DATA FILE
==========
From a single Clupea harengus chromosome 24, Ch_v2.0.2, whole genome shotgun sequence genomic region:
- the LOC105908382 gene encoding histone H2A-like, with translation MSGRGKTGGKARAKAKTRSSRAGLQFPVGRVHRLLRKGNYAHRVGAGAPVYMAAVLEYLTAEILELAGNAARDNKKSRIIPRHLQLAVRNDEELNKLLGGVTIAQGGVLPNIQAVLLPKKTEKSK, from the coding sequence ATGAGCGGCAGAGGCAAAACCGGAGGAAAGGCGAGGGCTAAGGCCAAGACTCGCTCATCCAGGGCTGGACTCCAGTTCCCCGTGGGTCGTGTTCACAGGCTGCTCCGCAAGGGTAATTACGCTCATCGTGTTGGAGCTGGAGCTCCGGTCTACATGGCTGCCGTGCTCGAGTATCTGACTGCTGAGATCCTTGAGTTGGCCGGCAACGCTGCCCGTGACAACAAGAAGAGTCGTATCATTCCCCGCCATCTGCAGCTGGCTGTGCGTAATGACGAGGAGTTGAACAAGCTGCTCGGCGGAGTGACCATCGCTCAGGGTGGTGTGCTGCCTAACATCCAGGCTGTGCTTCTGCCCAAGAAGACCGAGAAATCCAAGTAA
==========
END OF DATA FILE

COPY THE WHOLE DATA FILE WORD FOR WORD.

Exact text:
From a single Clupea harengus chromosome 24, Ch_v2.0.2, whole genome shotgun sequence genomic region:
- the LOC105908382 gene encoding histone H2A-like, with translation MSGRGKTGGKARAKAKTRSSRAGLQFPVGRVHRLLRKGNYAHRVGAGAPVYMAAVLEYLTAEILELAGNAARDNKKSRIIPRHLQLAVRNDEELNKLLGGVTIAQGGVLPNIQAVLLPKKTEKSK, from the coding sequence ATGAGCGGCAGAGGCAAAACCGGAGGAAAGGCGAGGGCTAAGGCCAAGACTCGCTCATCCAGGGCTGGACTCCAGTTCCCCGTGGGTCGTGTTCACAGGCTGCTCCGCAAGGGTAATTACGCTCATCGTGTTGGAGCTGGAGCTCCGGTCTACATGGCTGCCGTGCTCGAGTATCTGACTGCTGAGATCCTTGAGTTGGCCGGCAACGCTGCCCGTGACAACAAGAAGAGTCGTATCATTCCCCGCCATCTGCAGCTGGCTGTGCGTAATGACGAGGAGTTGAACAAGCTGCTCGGCGGAGTGACCATCGCTCAGGGTGGTGTGCTGCCTAACATCCAGGCTGTGCTTCTGCCCAAGAAGACCGAGAAATCCAAGTAA